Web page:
Fort Sumter, Charleston
Where the American Civil War Began; decades of growing strife between North and South erupted in civil war on April 12, 1861, when Confederate artillery opened fire on this Federal fort in Charleston Harbor. Fort Sumter surrendered 34 hours later. Union forces would try for nearly four years to take it back.
Sullivan's Island has long served as Charleston Harbor's first line of defense against disease or foreign invasion. Quarantine stations checked every person that came into the harbor, including enslaved Africans. Later a palmetto log fort was built by Colonel Moultrie and the Second South Carolina Infantry. This fort came to be known as Fort Moultrie, and was replaced and modified as technology and warfare changed through the mid-twentieth century.
The Fort Sumter Visitor Education Center at Liberty Square sits on the site of Gadsden's Wharf, where hundreds of thousands of enslaved Africans were brought into the United States. Today the site interprets the causes and catalysis of the Civil War and the results of that war on the nation.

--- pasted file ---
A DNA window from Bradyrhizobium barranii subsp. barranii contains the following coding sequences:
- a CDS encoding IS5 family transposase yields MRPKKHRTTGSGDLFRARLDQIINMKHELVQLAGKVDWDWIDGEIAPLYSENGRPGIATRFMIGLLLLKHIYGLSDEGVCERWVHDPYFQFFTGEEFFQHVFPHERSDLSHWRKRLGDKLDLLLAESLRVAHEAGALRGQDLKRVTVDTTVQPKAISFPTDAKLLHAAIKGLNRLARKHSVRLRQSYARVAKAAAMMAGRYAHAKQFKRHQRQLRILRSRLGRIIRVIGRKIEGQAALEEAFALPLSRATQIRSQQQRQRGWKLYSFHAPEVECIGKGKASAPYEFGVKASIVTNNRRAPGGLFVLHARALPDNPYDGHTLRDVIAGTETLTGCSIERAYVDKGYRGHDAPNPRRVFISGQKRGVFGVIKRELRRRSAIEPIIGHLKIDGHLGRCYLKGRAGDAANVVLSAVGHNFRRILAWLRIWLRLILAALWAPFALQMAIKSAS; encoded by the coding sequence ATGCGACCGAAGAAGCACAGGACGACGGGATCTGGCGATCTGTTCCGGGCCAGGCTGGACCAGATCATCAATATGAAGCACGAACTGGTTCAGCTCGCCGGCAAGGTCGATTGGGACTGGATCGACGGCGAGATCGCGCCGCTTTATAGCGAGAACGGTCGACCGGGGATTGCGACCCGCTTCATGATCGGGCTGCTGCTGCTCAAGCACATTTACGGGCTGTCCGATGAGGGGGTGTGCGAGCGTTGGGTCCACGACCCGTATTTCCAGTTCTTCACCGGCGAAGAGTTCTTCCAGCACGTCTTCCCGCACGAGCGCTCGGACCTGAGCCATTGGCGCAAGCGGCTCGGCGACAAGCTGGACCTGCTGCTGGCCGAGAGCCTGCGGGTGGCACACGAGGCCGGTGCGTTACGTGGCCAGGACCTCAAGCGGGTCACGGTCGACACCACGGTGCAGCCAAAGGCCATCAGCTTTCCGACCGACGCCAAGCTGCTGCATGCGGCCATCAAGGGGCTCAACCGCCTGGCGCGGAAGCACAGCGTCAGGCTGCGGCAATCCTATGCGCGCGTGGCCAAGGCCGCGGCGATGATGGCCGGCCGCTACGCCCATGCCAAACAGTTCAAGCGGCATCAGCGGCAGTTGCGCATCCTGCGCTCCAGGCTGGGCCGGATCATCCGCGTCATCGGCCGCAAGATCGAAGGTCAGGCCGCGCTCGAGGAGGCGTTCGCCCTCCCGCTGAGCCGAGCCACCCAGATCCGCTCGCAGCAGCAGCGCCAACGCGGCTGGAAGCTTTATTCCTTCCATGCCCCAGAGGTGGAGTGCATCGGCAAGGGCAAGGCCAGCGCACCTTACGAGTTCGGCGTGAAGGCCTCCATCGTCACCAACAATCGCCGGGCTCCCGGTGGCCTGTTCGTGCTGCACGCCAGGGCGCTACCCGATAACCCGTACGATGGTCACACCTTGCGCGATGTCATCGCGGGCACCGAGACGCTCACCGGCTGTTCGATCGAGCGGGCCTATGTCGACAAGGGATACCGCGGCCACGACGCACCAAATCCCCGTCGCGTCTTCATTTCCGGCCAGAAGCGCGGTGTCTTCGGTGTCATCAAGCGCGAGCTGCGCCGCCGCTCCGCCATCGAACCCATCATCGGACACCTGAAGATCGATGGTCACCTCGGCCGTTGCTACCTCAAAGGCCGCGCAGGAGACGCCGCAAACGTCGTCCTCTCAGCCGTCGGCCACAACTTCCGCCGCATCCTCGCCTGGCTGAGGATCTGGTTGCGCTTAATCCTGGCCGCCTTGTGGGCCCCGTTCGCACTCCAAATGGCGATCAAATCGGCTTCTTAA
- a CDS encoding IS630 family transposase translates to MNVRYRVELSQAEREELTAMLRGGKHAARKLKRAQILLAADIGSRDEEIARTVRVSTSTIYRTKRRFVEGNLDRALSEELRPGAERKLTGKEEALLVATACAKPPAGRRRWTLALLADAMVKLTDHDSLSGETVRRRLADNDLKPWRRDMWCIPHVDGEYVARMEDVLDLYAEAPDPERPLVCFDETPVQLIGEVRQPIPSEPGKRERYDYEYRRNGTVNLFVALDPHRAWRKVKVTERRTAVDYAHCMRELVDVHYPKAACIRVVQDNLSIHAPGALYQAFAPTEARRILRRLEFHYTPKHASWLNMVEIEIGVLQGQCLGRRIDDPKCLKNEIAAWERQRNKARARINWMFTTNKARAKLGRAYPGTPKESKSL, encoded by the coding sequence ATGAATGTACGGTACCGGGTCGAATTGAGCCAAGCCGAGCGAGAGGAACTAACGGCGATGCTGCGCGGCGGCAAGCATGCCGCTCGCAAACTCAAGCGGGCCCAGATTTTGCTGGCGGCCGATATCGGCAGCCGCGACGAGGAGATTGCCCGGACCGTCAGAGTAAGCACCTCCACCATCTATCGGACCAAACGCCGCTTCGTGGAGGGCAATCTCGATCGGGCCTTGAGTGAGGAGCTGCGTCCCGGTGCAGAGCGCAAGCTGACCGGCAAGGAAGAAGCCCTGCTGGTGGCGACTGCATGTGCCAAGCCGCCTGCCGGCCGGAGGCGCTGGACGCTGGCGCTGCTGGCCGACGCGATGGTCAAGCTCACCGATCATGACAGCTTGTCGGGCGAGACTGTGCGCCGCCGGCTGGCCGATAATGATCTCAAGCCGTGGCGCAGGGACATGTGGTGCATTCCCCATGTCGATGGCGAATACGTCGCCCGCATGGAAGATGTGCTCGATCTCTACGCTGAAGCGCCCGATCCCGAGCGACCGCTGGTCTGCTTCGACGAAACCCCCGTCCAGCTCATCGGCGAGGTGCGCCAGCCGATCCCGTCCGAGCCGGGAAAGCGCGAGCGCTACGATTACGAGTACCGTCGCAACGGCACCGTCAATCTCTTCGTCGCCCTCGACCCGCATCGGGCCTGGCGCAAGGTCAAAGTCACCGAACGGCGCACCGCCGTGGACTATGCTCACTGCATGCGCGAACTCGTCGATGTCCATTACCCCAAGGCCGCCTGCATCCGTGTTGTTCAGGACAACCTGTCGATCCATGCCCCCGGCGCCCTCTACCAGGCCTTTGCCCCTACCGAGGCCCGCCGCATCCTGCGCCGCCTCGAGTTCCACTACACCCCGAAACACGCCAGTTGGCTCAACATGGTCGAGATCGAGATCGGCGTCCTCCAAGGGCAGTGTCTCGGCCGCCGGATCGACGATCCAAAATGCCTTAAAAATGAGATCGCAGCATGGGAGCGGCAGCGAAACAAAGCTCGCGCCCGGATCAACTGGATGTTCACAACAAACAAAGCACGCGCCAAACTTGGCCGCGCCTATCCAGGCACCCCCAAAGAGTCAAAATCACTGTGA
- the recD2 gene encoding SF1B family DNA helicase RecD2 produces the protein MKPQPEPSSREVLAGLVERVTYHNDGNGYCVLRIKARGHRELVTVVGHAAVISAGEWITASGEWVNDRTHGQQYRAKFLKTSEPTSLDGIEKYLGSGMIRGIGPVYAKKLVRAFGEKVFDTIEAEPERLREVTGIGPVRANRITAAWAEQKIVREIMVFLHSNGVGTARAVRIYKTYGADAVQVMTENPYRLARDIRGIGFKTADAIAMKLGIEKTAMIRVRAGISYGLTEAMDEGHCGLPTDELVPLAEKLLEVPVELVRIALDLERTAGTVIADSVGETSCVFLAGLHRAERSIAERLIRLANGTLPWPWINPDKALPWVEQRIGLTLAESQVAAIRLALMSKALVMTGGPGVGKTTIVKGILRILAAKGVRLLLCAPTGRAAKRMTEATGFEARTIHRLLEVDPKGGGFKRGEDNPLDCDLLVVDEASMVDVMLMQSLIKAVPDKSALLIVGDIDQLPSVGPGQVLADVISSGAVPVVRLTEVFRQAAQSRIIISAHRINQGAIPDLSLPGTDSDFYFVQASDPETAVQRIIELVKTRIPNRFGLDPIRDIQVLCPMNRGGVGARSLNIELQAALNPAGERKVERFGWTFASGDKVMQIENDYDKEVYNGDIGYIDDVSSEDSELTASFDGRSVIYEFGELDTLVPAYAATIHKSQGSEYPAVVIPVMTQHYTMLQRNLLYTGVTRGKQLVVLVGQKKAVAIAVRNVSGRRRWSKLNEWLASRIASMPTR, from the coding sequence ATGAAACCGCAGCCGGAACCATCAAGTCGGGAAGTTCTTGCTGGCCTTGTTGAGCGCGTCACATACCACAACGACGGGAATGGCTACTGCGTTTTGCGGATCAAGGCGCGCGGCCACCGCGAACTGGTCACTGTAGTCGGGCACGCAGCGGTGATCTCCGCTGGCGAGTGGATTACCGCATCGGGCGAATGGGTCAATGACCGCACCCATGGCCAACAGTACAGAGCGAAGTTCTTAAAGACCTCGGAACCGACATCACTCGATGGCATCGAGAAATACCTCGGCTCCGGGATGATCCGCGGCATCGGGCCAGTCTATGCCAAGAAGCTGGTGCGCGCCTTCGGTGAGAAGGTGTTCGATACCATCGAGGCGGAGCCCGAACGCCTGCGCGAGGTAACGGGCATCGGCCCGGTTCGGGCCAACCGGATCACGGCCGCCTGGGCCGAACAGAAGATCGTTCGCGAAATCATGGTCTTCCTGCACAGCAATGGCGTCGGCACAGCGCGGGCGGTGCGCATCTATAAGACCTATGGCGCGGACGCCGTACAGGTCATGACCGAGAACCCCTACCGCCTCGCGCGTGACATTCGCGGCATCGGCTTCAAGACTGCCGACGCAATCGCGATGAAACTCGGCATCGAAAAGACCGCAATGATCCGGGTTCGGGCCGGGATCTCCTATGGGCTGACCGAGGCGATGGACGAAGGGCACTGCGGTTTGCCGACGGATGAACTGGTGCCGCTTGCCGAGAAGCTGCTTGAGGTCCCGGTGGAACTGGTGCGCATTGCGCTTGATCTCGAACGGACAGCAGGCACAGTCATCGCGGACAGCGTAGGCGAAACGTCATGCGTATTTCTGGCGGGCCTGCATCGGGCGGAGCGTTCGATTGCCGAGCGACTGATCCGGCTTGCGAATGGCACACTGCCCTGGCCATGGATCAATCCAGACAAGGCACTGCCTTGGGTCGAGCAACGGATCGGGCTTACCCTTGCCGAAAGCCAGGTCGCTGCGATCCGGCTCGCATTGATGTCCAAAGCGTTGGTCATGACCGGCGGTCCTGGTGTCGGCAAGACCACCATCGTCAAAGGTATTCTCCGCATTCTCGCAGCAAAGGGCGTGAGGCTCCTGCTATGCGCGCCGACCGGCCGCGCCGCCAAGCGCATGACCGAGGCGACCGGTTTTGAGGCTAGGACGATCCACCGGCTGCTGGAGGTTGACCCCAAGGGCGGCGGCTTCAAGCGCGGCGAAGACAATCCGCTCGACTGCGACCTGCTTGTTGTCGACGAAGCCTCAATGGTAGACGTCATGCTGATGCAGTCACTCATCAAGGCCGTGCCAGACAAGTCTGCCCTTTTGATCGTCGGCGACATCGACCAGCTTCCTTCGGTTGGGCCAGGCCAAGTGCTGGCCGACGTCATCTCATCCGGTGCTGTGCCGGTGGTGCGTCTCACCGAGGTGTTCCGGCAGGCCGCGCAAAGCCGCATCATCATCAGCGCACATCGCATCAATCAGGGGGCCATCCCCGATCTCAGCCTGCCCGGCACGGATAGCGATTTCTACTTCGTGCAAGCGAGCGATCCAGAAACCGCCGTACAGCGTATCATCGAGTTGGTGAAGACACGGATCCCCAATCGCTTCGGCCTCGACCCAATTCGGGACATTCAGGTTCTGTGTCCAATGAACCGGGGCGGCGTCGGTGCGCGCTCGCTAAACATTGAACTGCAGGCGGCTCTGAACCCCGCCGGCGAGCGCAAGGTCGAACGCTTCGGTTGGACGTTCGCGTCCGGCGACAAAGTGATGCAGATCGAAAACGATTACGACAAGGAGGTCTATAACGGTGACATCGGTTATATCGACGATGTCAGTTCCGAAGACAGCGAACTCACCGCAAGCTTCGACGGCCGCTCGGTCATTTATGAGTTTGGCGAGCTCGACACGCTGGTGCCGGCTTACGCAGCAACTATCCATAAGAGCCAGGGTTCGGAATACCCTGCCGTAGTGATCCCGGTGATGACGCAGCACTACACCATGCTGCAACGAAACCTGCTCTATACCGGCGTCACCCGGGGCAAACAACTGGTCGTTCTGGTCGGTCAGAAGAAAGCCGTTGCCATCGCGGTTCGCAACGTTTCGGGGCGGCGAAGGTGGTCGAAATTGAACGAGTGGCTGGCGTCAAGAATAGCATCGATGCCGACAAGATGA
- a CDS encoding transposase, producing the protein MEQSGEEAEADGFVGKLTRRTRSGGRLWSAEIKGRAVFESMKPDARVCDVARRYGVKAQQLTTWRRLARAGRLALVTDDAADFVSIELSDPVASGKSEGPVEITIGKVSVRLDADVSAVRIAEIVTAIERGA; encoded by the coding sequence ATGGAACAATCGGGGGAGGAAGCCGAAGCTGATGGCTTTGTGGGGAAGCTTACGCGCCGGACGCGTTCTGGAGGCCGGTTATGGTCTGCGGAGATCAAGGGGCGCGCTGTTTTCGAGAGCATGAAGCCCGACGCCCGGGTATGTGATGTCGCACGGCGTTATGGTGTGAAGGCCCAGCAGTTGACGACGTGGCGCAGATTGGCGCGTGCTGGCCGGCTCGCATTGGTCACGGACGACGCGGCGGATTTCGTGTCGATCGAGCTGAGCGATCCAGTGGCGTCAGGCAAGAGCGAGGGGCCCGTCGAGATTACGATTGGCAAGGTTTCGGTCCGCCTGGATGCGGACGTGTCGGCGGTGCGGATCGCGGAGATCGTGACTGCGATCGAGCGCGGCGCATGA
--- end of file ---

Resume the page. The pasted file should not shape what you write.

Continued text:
This was a must see for one of our group of six adults, but all of us elected to go in spite of the trip using half of our only full day in Charleston. None of us regretted the choice. Although private boaters can visit the fort, the rest of us can only see it by booking passage on the NPS concessionaire tour boat, which costs $17 for adults and $15 for seniors, 62 and older. Children age 6 and older cost $10. Boats leave from Liberty Square and Patriot's Point. The tour lasts 2 hours 15 min. and includes a 35 minute narrated boat ride over the harbor, an hour at the fort and a narrated 35 minute boat ride back. There is plenty of outdoor and indoor seating on the boat, and the narration is done in segments so it doesn't dominate the whole boat ride. The info going out focuses on history surrounding the fort and the civil war. Returning you get to hear more about the harbor and the city. There is an interesting ranger lecture about the fort and it's history when you arrive as well. At the fort we could explore the ruins that have been excavated, go up top for a panoramic view and spend time in the museum for more history, photos and artifacts. There is also a gift shop and public bathrooms. it was very windy the day we went, in early February, but not especially cold out of the wind. This is a pivotal historical site in American history and well worth the time we took to learn and see what was there. Liberty Square also had an extensive visitor's center type display area to spend time with while waiting for the boat or after returning from the trip and is right next to the Charleston Aquarium, which would make a great companion activity.